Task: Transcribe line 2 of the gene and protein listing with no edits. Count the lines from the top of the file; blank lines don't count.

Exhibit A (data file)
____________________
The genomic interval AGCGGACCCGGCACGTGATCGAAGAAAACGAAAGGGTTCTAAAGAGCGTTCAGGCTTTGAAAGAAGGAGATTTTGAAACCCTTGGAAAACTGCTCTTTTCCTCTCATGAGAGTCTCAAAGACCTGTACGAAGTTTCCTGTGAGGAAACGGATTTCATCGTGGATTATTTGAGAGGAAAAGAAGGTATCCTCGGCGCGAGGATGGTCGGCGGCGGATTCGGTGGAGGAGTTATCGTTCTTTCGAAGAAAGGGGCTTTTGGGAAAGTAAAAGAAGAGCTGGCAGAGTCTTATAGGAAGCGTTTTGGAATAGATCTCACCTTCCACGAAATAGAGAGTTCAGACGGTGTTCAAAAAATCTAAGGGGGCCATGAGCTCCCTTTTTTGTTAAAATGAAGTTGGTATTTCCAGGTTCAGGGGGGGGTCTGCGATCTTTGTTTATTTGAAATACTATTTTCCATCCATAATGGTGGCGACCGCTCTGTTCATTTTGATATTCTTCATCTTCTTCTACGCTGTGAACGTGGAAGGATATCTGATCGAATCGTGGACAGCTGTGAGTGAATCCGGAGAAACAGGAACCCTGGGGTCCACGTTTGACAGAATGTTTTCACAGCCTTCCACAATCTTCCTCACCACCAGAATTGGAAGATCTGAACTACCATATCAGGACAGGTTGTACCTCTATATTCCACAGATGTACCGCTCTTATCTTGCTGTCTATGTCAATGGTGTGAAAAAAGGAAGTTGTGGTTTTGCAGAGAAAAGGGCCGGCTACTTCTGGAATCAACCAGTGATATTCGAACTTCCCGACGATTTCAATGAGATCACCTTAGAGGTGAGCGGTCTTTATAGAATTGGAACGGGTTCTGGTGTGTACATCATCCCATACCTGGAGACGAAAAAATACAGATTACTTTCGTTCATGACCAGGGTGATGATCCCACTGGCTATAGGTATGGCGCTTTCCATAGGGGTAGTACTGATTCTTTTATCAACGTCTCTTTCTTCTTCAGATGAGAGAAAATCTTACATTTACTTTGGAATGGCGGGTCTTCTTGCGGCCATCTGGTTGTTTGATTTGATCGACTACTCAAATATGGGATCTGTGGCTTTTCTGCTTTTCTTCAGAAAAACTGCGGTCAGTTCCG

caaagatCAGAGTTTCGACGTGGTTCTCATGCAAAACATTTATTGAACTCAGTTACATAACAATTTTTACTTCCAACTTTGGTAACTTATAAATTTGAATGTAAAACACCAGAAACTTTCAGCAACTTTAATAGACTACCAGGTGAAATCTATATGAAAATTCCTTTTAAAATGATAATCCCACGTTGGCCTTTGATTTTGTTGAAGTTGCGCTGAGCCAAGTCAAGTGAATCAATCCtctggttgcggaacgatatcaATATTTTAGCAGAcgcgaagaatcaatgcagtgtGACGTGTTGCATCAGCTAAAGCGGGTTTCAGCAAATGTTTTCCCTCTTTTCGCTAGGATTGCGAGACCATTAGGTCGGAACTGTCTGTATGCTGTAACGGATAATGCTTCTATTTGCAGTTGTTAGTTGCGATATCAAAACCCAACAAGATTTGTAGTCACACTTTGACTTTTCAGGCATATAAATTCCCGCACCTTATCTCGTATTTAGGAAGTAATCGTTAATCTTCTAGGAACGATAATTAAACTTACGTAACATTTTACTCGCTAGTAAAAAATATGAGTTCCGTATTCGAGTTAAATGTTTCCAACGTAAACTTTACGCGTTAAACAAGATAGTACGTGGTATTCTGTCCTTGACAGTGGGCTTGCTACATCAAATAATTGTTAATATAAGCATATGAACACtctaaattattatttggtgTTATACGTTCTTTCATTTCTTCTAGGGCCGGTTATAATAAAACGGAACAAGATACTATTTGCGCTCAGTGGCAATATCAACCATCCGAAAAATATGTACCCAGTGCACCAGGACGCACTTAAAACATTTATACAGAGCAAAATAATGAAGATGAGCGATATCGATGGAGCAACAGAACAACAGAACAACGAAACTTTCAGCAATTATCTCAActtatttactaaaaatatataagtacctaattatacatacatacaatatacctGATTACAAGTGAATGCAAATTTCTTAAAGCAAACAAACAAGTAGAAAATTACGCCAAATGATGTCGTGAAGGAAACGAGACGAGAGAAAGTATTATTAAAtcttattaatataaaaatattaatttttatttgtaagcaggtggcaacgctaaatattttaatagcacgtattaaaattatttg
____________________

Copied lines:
caaagatCAGAGTTTCGACGTGGTTCTCATGCAAAACATTTATTGAACTCAGTTACATAACAATTTTTACTTCCAACTTTGGTAACTTATAAATTTGAATGTAAAACACCAGAAACTTTCAGCAACTTTAATAGACTACCAGGTGAAATCTATATGAAAATTCCTTTTAAAATGATAATCCCACGTTGGCCTTTGATTTTGTTGAAGTTGCGCTGAGCCAAGTCAAGTGAATCAATCCtctggttgcggaacgatatcaATATTTTAGCAGAcgcgaagaatcaatgcagtgtGACGTGTTGCATCAGCTAAAGCGGGTTTCAGCAAATGTTTTCCCTCTTTTCGCTAGGATTGCGAGACCATTAGGTCGGAACTGTCTGTATGCTGTAACGGATAATGCTTCTATTTGCAGTTGTTAGTTGCGATATCAAAACCCAACAAGATTTGTAGTCACACTTTGACTTTTCAGGCATATAAATTCCCGCACCTTATCTCGTATTTAGGAAGTAATCGTTAATCTTCTAGGAACGATAATTAAACTTACGTAACATTTTACTCGCTAGTAAAAAATATGAGTTCCGTATTCGAGTTAAATGTTTCCAACGTAAACTTTACGCGTTAAACAAGATAGTACGTGGTATTCTGTCCTTGACAGTGGGCTTGCTACATCAAATAATTGTTAATATAAGCATATGAACACtctaaattattatttggtgTTATACGTTCTTTCATTTCTTCTAGGGCCGGTTATAATAAAACGGAACAAGATACTATTTGCGCTCAGTGGCAATATCAACCATCCGAAAAATATGTACCCAGTGCACCAGGACGCACTTAAAACATTTATACAGAGCAAAATAATGAAGATGAGCGATATCGATGGAGCAACAGAACAACAGAACAACGAAACTTTCAGCAATTATCTCAActtatttactaaaaatatataagtacctaattatacatacatacaatatacctGATTACAAGTGAATGCAAATTTCTTAAAGCAAACAAACAAGTAGAAAATTACGCCAAATGATGTCGTGAAGGAAACGAGACGAGAGAAAGTATTATTAAAtcttattaatataaaaatattaatttttatttgtaagcaggtggcaacgctaaatattttaatagcacgtattaaaattatttg